It’s official! I’m going to Seattle in late July for the Mariners’ African-American Heritage Day so I can cover Herb Simpson (the dashing fellow above) being honored by the team for his status as the last living member of the 1946 Seattle Steelheads.
The RBI Club, the Mariners’ booster group, is finding me accommodations while I’m there, which will be July 24-28, and the club is providing a $200 travel stipend toward a shockingly cheap $350 round trip — and non-stop, I might add — flight from NOLA to the Jet City on, surprisingly enough, Alaska Airlines. It’s hard convincing many New Orleanians that Alaska is, in fact, a real place and not a product of fairy tales about this “snow” business.
I’m thrilled and beyond honored by this development, to be honest. Out of all the New Orleans media the Seattle club could have to whom the Mariners club could have extended this offer, it chose me, which is both flattering and humbling, and I plan to make the best of the opportunity.
I’m also extremely excited for Herb as well. When he makes the trip in a couple months, he’ll be just shy of his 94th birthday, so this will most likely be his last trip to Seattle for this annual fete. The rigors of travel are just too rough to go through on a yearly basis, despite the fact that he’s being accompanied by his nephew for help. Heck, flying is a stressful pain in the butt for my 41-year-old fanny, and probably for people of all ages.
While this is happening, though, I’m kind of having an existential crisis as to why, exactly, I do the work that I do. Because, at the heart of it, I’m a journalist first. I was trained as a journalist, I have two degrees in journalism, and I’ve spent the majority of my professional career as a news reporter/writer.
And on top of that, I’m a freelance journalist, which is basically the worst kind of journalist you could be, financially speaking. I’m dirt poor. Paying rent is a nail-biting trial on a monthly basis. And, as a result of such fiscal realities, freelance journalists, to be truly successful, have to be willing to write anything for anyone, within the bounds of one’s own personal ethics. (Yes, we journalists do have ethics.)
But at this moment I choose to fill a very specific niche — Negro Leagues (and, to a lesser extent, general minority sports history) journalism. I choose to focus on historical journalism because I have fallen in love with the research process of it. I love blending historical research with interviewing human experts and other sources to, I hope, create a product that presents history in a style and manner that is both appealing to research junkies and to the general public. That’s my task as an historical journalist.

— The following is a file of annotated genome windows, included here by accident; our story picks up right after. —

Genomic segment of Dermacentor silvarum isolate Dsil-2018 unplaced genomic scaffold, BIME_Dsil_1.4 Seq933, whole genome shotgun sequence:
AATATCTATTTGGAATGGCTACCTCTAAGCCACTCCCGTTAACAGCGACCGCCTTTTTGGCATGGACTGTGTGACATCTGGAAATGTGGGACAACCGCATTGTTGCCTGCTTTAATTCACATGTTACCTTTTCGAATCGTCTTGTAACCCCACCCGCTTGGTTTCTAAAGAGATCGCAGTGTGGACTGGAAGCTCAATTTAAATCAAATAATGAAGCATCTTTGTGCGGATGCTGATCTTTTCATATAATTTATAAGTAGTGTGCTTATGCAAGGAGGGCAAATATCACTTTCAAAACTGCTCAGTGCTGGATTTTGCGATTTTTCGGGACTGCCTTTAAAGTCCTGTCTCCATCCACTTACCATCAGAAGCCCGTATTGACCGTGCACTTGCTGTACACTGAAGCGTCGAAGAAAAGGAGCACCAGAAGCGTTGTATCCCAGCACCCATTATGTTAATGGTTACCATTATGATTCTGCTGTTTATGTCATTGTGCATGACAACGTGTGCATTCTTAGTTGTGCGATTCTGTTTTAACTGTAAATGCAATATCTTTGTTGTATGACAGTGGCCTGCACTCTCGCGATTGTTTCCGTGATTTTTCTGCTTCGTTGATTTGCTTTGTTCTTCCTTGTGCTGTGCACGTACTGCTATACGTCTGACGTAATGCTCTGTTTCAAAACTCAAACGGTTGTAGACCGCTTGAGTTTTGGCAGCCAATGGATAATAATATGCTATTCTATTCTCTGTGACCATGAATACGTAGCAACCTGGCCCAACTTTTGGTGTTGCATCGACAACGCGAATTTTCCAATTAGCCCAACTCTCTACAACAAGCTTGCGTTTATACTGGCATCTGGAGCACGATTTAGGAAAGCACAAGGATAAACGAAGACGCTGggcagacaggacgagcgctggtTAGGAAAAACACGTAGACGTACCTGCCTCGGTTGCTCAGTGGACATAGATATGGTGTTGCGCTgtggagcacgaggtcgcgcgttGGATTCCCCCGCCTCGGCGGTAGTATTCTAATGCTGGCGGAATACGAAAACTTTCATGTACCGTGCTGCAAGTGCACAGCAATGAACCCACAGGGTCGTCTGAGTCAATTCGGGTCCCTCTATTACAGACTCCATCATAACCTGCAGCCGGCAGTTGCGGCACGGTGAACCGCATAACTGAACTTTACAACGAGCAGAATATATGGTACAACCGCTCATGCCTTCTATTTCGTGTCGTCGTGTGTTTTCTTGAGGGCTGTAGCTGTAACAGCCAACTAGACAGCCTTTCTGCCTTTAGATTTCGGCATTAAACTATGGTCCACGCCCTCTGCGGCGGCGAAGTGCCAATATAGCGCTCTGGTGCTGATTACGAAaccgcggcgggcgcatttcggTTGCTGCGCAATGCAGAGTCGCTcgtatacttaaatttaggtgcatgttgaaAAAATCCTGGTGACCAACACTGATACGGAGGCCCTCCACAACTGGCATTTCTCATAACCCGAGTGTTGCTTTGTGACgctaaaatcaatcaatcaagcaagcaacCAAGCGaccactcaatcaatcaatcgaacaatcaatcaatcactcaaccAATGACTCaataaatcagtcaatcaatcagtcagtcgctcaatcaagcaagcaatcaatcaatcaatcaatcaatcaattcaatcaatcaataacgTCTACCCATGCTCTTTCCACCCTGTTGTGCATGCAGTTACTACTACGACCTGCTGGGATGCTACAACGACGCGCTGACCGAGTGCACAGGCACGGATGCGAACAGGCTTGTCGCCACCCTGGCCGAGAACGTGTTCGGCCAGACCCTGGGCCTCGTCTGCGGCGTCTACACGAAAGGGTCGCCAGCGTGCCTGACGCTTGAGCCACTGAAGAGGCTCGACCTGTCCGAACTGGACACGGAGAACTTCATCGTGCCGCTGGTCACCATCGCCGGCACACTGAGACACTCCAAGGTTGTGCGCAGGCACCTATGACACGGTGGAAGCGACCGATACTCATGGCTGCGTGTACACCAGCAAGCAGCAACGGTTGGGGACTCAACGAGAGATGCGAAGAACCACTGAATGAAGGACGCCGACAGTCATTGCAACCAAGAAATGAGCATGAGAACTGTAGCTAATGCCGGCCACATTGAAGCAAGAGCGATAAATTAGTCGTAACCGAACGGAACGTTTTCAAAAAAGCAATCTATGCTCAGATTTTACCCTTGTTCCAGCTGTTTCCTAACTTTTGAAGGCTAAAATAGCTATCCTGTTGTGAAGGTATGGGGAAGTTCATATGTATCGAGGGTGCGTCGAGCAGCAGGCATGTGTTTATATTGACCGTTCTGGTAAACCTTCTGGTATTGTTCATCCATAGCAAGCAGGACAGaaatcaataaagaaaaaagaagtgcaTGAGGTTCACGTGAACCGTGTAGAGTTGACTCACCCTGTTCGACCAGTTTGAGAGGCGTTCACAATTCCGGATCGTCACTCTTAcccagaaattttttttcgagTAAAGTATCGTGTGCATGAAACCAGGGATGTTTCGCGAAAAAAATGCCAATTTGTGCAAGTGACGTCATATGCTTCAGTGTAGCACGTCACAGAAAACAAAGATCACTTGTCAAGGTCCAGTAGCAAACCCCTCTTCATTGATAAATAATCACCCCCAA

But, as you can probably guess, convincing the average editor of a magazine or newspaper to commission an article on the Negro Leagues is, to say the least, a tough sell. “What’s the news hook?” “Why should this publication run this story now?”
So, no matter how deeply I, as a historical researcher, am enthralled with a certain subject — say, this topic — to a sports editor at the LA Times, the reaction is, “So what? Who cares about a single game that took place three-quarters of a century ago on the fringes of baseball? Why is that important to our readers now? Get outta here, dork, you’re buggin’ me.”
Therein lies the crux of the problem: If historical research I do won’t bring me an assignment and, therefore, income, should I continue doing it? Is it worth proceeding with the work for the sake of the work and for my love of it? Or do I bag it and pitch articles about town board meetings and school beauty pageants? What’s more important: Paying the bills or doing what I love?
It’s unfortunate that quite frequently that’s what my career comes down to a various points. And I hate it. It tears me up on just about a daily basis.
So what does this have to do with my impending trip to Seattle with Herb Simpson? Actually, I’m honestly not really sure. I’m really not. Or rather, I can’t put it into words. I can’t explain it or even consciously make sense of it.
What I do know is that Herb Simpson is an incredible, inspiring man, and every time I’m in his presence I feel honored and humbled. And I’m psyched about going to Seattle, just because it’s quite a humbling honor (notice a running theme here?).
But make no mistake: I will try to make as much money as I possibly can from my voyage to the Pacific Northwest. I’ll hustle like hell to see as many stories about the event to as many publications as possible. The trip is thus both a sign of how much I’m respected and liked as a writer and a researcher, but also a chance to make beaucoup bucks so I can pay my cell phone bill. The data overages just kill me.